alz.org | Find Your Chapter  

AdvocateWalkShopDonate

Donate by 12/31
Care Center

Personal Care


Find your local Chapter

Zip code: Search
by state

Get Weekly E-News

Stay up-to-date on Alzheimer's treatments and care.

First name:
Last name:
Email:*
Zip:*
  *required

We will not sell or share your name.

Incontinence

Bookmark this page | Email | Print

Many people will experience incontinence (a loss of bladder or bowel control) in the later stages of Alzheimer's and other dementias. There are many causes, as well as ways to help manage incontinence. How you respond can help the person with dementia retain a sense of dignity.


Causes of incontinence

Incontinence can be caused by many factors, including an inability to recognize the need to use the restroom, forgetting where the bathroom is located, medications, stress, certain physical conditions, clothing that is difficult to remove and constipation.

If a person with Alzheimer's or other dementia has recently started to lose control of his or her bladder and bowels, the first and most important step is to determine possible causes.

If incontinence is a new problem, consult with the doctor to rule out potential causes such as a urinary tract infection, weak pelvic muscles or medications.

Consider medical conditions, medication side effects and obstacles that may be causing or contributing to the problem:

Medical conditions that can cause incontinence:

  • Urinary tract infection, constipation or prostate problem
  • Diabetes, stroke or a muscular disorder such as Parkinson's disease
  • Physical disabilities that prevent the person from reaching the bathroom in time

Medications and diuretics that can cause incontinence:

  • Sleeping pills and anxiety-reducing drugs that may relax the bladder muscles
  • Drinks such as cola, coffee and tea, which can act as diuretics; a diuretic increases urination

Environment and clothing obstacles that can contribute to incontinence:

  • Not being able to find the bathroom
  • Obstacles on the way to the bathroom, such as furniture or clutter
  • Clothing that is difficult to remove

How to respond

Be supportive

  • Reassure the person to reduce feelings of embarrassment. For example, say "Something spilled on you" instead of "You wet yourself."
  • Be matter-of-fact; don't scold or make the person feel guilty.
  • Respect the need for privacy as much as possible.
  • Do not withhold fluids. This can cause dehydration, which can lead to a urinary tract infection, increased incontinence and agitated behavior. You may, however, want to limit fluids before bed.
  • Get more help if you are affected by this issue by calling us at 800.272.3900 or join ALZConnected, our online support community where caregivers like you share tips for managing incontinence.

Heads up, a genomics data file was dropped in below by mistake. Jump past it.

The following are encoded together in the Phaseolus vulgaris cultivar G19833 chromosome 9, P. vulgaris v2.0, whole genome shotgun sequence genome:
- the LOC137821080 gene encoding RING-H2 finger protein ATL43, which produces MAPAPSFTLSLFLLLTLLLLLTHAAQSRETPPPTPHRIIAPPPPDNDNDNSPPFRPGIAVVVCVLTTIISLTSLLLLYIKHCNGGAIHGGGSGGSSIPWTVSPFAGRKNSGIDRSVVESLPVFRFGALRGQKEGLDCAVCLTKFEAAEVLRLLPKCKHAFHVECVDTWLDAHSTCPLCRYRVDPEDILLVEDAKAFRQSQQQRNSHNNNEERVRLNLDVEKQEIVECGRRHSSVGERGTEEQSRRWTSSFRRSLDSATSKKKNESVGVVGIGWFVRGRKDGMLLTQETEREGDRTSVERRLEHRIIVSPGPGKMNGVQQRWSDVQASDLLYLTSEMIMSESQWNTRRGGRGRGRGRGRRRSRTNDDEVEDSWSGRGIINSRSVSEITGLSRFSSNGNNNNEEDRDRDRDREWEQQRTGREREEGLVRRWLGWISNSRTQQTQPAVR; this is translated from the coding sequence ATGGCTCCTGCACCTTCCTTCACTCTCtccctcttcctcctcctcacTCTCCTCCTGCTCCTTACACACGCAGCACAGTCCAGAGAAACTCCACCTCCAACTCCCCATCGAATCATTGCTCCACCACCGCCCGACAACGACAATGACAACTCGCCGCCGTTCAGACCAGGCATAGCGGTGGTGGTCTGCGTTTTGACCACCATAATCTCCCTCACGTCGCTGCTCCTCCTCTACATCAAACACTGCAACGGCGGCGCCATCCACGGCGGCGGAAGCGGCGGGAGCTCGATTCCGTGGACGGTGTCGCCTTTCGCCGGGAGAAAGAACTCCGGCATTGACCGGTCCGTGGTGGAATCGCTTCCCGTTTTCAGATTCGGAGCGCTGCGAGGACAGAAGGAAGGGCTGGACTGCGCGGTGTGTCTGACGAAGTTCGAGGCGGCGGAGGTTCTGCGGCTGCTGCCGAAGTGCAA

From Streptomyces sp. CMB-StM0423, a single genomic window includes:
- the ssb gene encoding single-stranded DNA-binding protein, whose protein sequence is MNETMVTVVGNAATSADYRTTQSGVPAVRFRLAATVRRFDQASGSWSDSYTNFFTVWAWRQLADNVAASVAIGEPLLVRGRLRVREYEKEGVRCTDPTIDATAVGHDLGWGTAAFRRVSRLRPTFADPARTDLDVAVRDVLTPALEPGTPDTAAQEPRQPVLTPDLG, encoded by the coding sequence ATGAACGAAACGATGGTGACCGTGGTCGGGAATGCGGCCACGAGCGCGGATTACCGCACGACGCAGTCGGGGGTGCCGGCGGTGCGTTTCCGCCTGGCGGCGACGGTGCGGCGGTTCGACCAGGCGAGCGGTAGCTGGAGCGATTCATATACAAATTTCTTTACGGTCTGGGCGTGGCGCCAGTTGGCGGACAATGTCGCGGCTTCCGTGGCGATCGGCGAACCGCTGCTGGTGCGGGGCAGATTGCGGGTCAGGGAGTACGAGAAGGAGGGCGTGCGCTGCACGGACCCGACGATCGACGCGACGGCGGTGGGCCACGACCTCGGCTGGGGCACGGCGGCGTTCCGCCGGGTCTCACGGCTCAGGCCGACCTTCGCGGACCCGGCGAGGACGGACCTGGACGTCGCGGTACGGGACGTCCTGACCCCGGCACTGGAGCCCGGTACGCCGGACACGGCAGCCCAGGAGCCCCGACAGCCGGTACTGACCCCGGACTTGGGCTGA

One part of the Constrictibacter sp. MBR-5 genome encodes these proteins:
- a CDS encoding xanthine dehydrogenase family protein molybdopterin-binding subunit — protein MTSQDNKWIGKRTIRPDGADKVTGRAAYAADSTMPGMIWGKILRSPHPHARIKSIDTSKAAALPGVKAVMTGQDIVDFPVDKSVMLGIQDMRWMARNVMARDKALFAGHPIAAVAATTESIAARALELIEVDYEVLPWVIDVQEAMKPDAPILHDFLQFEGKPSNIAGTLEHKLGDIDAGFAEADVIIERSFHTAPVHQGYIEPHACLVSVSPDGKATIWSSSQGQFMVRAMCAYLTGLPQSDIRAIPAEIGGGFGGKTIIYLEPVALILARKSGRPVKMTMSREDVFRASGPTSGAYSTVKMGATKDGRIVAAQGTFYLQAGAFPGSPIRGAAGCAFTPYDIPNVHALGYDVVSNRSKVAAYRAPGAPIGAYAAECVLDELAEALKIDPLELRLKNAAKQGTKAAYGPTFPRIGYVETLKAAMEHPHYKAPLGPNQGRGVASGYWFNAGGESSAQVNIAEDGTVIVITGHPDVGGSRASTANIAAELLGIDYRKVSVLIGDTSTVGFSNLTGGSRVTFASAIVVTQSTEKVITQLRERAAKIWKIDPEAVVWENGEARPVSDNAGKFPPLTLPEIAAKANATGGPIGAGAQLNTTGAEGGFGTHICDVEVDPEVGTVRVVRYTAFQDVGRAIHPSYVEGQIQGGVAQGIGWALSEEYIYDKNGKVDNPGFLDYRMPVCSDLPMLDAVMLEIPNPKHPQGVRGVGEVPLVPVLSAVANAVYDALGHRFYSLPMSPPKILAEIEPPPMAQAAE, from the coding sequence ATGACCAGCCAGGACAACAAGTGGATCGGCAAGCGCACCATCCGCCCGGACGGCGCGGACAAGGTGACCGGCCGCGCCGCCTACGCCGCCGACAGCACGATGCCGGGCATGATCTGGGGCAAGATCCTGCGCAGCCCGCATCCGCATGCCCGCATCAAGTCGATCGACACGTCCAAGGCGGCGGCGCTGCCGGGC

Sign up for our weekly e-newsletter
Receive tips on managing the personal care needs of the person with Alzheimer's. Also learn how to get support and care for yourself. Subscribe now.

Provide reminders

  • Encourage the person to go regularly, and to tell you when he or she needs to use the toilet.
  • Use adult words, not baby talk, to refer to using the toilet.
  • Learn the person's "trigger" words or phrases for needing to use the toilet. The person may use words that have nothing to do with the bathroom (i.e., "I cannot find the light"), but to that person, it means going to the bathroom.

Make it easy to find and use the toilet

  • Clear the path to the bathroom by moving furniture.
  • Keep the bathroom door open so the toilet is visible.
  • Make the bathroom standout. For example, place colored rugs on the bathroom floor and lid covers or post a sign of a toilet on the bathroom door.
  • Make the toilet safe and easy to use. Raise the toilet seat, install grab bars on both sides, and use nightlights to illuminate the bedroom and bath.
  • Consider a portable commode or urinal for the bedroom in case of nighttime accidents.
  • Remove plants, wastebaskets and other objects that could be mistaken for a toilet.
  • Remove throw rugs that may cause a person to trip and fall.
  • Consider using glow-in-the-dark tape to create a direct line or path to the toilet.

Back to top

Tips for managing incontinence

Watch for nonverbal cues such as tugging on clothing, restlessness, facial expressions, pacing, sudden silence or hiding behind furniture. These cues may indicate the need to use the toilet.

  1. Identify when accidents occur, then plan for them. If they happen every two hours, get the person to the bathroom before that time.
  2. Remind the person to use the bathroom just before his or her usual time.
  3. Try setting a regular schedule for toilet use. For example, help the person to the bathroom first thing in the morning, every two hours during the day, immediately after meals and just before bedtime.
  4. Choose clothing that is easy to remove and to clean.
  5. Consider using incontinence products, such as rubber sheets, incontinence pads on the person's bed, padded undergarments or adult briefs.
  6. Give the person plenty of time in the bathroom to empty his or her bladder and bowels.
  7. Run water in the sink or give the person a drink to stimulate urination.
  8. Check the toilet to see if the person has urinated and/or moved his or her bowels.

 

Bookmark this page | Email | Print

We Can Help

Do you have questions or concerns about your loved one's changing behavior? The Alzheimer's Association is here to help.

Top Resources

Back to top



Alzheimer's Association

Our vision is a world without Alzheimer's
Formed in 1980, the Alzheimer's Association is the world's leading voluntary health organization in Alzheimer's care, support and research.